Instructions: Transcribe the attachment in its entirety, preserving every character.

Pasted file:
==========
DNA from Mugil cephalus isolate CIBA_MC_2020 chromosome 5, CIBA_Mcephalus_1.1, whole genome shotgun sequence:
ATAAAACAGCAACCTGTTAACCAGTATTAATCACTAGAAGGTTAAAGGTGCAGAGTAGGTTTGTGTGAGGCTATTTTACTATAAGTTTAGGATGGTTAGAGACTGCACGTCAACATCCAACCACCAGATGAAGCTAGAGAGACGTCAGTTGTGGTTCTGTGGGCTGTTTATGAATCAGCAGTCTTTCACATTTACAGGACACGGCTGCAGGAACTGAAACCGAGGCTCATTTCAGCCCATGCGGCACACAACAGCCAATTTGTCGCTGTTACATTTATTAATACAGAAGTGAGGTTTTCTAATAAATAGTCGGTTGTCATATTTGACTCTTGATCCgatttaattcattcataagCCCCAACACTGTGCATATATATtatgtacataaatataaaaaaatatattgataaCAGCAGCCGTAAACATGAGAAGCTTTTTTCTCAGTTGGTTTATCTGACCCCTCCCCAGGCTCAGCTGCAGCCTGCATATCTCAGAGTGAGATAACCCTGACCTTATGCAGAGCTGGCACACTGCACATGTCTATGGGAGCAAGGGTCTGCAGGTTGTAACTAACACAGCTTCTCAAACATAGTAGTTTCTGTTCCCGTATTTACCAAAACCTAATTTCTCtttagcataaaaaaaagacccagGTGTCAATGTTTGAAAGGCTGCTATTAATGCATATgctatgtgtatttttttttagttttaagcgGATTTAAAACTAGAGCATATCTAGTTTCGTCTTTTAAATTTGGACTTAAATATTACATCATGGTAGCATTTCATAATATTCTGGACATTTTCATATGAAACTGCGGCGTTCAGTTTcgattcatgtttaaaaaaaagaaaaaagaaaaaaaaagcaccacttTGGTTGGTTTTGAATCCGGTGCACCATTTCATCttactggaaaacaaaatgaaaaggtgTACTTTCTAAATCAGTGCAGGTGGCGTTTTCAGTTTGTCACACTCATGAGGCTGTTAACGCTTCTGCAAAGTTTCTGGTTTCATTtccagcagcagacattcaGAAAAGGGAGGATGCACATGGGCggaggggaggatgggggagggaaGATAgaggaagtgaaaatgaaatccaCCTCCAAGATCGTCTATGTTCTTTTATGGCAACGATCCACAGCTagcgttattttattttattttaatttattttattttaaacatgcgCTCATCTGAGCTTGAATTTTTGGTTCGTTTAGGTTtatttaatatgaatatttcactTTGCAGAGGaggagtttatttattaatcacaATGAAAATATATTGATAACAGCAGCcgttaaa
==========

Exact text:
DNA from Mugil cephalus isolate CIBA_MC_2020 chromosome 5, CIBA_Mcephalus_1.1, whole genome shotgun sequence:
ATAAAACAGCAACCTGTTAACCAGTATTAATCACTAGAAGGTTAAAGGTGCAGAGTAGGTTTGTGTGAGGCTATTTTACTATAAGTTTAGGATGGTTAGAGACTGCACGTCAACATCCAACCACCAGATGAAGCTAGAGAGACGTCAGTTGTGGTTCTGTGGGCTGTTTATGAATCAGCAGTCTTTCACATTTACAGGACACGGCTGCAGGAACTGAAACCGAGGCTCATTTCAGCCCATGCGGCACACAACAGCCAATTTGTCGCTGTTACATTTATTAATACAGAAGTGAGGTTTTCTAATAAATAGTCGGTTGTCATATTTGACTCTTGATCCgatttaattcattcataagCCCCAACACTGTGCATATATATtatgtacataaatataaaaaaatatattgataaCAGCAGCCGTAAACATGAGAAGCTTTTTTCTCAGTTGGTTTATCTGACCCCTCCCCAGGCTCAGCTGCAGCCTGCATATCTCAGAGTGAGATAACCCTGACCTTATGCAGAGCTGGCACACTGCACATGTCTATGGGAGCAAGGGTCTGCAGGTTGTAACTAACACAGCTTCTCAAACATAGTAGTTTCTGTTCCCGTATTTACCAAAACCTAATTTCTCtttagcataaaaaaaagacccagGTGTCAATGTTTGAAAGGCTGCTATTAATGCATATgctatgtgtatttttttttagttttaagcgGATTTAAAACTAGAGCATATCTAGTTTCGTCTTTTAAATTTGGACTTAAATATTACATCATGGTAGCATTTCATAATATTCTGGACATTTTCATATGAAACTGCGGCGTTCAGTTTcgattcatgtttaaaaaaaagaaaaaagaaaaaaaaagcaccacttTGGTTGGTTTTGAATCCGGTGCACCATTTCATCttactggaaaacaaaatgaaaaggtgTACTTTCTAAATCAGTGCAGGTGGCGTTTTCAGTTTGTCACACTCATGAGGCTGTTAACGCTTCTGCAAAGTTTCTGGTTTCATTtccagcagcagacattcaGAAAAGGGAGGATGCACATGGGCggaggggaggatgggggagggaaGATAgaggaagtgaaaatgaaatccaCCTCCAAGATCGTCTATGTTCTTTTATGGCAACGATCCACAGCTagcgttattttattttattttaatttattttattttaaacatgcgCTCATCTGAGCTTGAATTTTTGGTTCGTTTAGGTTtatttaatatgaatatttcactTTGCAGAGGaggagtttatttattaatcacaATGAAAATATATTGATAACAGCAGCcgttaaa